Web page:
Over the course of his premiership, Narendra Modi’s often flamboyant sorties abroad have become a mainstay of India’s English-language news cycle. India has compiled an impressive photographic anthology of Modi’s embraces with powerful world leaders and has cataloged his exuberant reception by overseas Indians in New York, London, and Sydney. Yet in September of this year, a surge of media coverage broke with the norm. Journalists rushed to write up not another charm offensive, but instead a historic diplomatic snub. Modi, they reported, had skipped the Non-Aligned Summit in Venezuela, and in so doing had cast doubt on the movement’s continued relevance to India.
A curious and polarized debate followed. Curious, because barely anyone stopped to question whether Modi had purposefully shunned the conference. And polarized, because the media’s seeming enthusiasm for the boycott clashed with the pro-Non-Aligned sentiment of several public intellectuals, including former foreign policy elites. Through the pages of influential national dailies, a clear divide was revealed: between a “vanguard” middle class-India that already sees itself as part of the First World, and an “old-school” establishment that remains wedded to the movement. What really drove Modi to miss the Summit became an irrelevant point. Instead, India’s association with the Non-Aligned was put on trial.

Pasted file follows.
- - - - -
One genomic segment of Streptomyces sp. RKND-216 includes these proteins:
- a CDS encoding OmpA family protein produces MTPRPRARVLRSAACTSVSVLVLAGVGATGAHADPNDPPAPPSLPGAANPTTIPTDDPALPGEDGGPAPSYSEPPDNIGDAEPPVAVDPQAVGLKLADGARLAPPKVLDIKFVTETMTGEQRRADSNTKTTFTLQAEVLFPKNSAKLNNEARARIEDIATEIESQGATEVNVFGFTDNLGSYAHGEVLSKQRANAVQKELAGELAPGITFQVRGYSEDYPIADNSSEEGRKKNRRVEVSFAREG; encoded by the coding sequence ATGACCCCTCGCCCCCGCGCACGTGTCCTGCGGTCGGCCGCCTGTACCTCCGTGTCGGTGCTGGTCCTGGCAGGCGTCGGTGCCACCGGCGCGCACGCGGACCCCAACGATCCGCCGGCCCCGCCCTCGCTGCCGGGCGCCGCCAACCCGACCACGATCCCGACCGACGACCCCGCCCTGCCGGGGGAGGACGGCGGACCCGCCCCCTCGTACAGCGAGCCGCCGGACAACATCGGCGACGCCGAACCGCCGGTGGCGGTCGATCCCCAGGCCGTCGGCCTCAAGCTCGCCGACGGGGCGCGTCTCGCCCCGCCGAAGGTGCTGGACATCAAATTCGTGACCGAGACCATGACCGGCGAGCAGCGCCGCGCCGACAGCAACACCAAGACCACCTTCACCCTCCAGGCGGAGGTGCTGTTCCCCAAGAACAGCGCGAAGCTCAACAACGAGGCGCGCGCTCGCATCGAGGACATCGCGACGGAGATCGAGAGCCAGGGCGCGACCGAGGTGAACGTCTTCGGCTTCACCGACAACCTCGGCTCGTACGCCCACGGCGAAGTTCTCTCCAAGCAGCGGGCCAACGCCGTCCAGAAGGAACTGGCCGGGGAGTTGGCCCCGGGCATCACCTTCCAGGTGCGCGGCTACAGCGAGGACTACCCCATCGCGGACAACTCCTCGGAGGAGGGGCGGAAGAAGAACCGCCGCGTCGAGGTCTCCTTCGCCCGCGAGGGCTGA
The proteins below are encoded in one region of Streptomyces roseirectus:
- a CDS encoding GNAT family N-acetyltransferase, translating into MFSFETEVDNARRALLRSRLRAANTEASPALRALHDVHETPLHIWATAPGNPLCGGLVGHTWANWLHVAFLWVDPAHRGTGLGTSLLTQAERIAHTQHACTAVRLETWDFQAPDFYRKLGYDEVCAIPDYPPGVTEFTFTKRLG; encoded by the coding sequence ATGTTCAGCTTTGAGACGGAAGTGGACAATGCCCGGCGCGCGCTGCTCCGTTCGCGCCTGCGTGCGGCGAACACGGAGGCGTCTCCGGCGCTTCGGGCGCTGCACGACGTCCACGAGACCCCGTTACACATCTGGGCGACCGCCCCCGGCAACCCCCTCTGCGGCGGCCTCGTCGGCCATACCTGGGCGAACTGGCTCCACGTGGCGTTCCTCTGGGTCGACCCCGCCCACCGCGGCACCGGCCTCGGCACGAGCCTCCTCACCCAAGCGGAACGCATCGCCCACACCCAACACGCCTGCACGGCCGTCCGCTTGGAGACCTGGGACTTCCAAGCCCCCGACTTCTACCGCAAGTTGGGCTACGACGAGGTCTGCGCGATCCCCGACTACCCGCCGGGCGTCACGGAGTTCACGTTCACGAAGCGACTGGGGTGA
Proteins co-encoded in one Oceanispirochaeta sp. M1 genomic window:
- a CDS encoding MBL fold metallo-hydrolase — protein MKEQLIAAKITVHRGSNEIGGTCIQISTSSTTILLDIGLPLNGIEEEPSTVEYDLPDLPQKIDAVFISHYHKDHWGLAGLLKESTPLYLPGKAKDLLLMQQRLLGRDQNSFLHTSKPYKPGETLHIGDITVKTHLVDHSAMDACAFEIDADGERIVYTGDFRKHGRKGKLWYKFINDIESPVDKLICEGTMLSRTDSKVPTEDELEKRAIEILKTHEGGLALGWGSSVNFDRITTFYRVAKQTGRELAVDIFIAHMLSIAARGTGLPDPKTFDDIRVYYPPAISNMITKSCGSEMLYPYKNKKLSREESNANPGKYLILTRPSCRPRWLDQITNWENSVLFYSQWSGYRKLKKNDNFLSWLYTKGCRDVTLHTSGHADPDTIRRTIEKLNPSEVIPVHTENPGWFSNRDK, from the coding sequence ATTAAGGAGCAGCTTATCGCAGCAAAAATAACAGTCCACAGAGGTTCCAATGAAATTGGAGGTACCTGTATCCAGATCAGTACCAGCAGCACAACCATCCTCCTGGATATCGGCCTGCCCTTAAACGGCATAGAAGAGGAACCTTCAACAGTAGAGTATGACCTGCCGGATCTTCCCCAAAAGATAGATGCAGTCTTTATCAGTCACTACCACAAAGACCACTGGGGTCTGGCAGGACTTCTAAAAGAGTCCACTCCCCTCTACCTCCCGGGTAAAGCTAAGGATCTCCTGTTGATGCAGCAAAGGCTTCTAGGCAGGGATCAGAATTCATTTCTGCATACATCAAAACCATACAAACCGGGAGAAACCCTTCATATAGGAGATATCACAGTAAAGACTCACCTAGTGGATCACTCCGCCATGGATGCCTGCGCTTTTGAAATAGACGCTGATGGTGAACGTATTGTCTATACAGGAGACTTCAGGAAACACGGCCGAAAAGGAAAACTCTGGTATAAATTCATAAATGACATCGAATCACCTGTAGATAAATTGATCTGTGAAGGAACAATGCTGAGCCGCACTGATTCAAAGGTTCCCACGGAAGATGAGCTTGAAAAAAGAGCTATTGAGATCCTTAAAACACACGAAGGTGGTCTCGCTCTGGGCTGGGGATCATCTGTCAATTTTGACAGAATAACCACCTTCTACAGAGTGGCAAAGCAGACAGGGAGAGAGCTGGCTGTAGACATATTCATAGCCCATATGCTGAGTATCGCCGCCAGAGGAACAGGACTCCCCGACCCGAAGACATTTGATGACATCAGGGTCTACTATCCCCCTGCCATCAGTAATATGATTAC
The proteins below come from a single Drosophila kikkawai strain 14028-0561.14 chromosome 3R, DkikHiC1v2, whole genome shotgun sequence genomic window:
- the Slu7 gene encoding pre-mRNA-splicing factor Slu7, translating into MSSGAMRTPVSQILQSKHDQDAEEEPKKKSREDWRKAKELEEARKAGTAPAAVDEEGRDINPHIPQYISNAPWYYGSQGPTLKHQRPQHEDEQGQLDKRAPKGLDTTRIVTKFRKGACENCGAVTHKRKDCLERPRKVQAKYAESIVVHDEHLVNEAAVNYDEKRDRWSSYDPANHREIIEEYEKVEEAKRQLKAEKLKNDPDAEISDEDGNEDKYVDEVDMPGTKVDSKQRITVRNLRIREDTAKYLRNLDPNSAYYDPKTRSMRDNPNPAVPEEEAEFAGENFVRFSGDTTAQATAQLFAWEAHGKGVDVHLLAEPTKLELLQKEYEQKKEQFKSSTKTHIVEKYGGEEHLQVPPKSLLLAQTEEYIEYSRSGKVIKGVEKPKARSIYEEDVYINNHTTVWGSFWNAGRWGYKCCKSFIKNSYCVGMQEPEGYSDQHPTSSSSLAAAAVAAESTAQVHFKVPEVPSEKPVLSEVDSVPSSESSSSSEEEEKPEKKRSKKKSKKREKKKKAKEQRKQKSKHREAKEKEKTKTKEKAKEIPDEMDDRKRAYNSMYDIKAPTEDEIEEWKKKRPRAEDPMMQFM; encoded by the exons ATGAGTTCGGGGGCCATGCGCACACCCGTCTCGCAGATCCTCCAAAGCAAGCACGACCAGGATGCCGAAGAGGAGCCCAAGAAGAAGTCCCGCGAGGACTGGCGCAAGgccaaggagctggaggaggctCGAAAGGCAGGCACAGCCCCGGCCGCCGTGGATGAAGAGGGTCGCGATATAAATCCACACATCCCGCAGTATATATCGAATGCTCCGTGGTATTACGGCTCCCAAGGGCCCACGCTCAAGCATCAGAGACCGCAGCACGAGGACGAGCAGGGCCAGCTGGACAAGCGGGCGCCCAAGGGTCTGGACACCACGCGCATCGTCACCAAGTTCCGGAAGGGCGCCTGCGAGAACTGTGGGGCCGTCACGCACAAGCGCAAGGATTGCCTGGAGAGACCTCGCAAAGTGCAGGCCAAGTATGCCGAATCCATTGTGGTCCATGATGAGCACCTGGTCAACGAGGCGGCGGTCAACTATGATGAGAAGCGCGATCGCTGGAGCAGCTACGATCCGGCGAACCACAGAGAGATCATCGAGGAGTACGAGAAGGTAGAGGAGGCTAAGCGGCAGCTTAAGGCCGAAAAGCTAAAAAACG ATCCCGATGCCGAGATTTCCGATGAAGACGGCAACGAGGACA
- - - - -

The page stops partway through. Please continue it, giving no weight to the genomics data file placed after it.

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On the question of why Modi was a no-show, nuanced context makes all the difference. Missing from most accounts were the conference’s persistent scheduling problems, following two postponements after original plans to meet in September 2015. In fact, attendance at the 17th NAM Summit was the product of eleventh hour diplomacy: Caracas was still delivering invitations to the Summit two weeks before the meeting.
Inside sources from within the Venezuelan organizing committee confirm that Delhi desired to participate at the highest level, and attempted, to no avail, to pin down the conference’s final dates for more than a year. It was less a case of foreign policy realignment than of banal scheduling circumstances that only 12 heads of state turned up in Margarita, compared to the more than 30 world leaders in Tehran at the previous Non-Aligned Summit in 2012.
A glance at Modi’s diary during the dates of the Summit suggests he was simply too booked up to travel. On the Summit’s second day, a visit from Afghan President Ashraf Ghani to the Indian capital saw Modi making a $1 billion development aid pledge to this important South Asian partner. On the Summit’s penultimate day, Modi was busy receiving blessings from his mother on his 66th birthday, celebrations for which crisscrossed the country but mostly centered on Modi’s home state of Gujarat. There, among other activities, groups of revelers sought to honor their prime minister through world record attempts: a 3,750 kg birthday cake didn’t make the cut, but a thousand wheelchair users snared the Guinness World Record title for the largest ever wheelchair logo, spelling out a birthday message to Modi.
These events were clearly some time in the planning, yet none of them stemmed the media mythmaking about Modi’s absence from the Summit, with one report delivering the remarkable insight that Venezuela had postponed the conference by a year in an effort to make Modi’s attendance possible. Rumors of this variety set the stage for what might count as Indian foreign policy’s non sequitur of the year: his absence signaled that once-cherished global commitments were, as former External Affairs Minister Salman Khurshid put it, being dumped in a “wholesale manner.”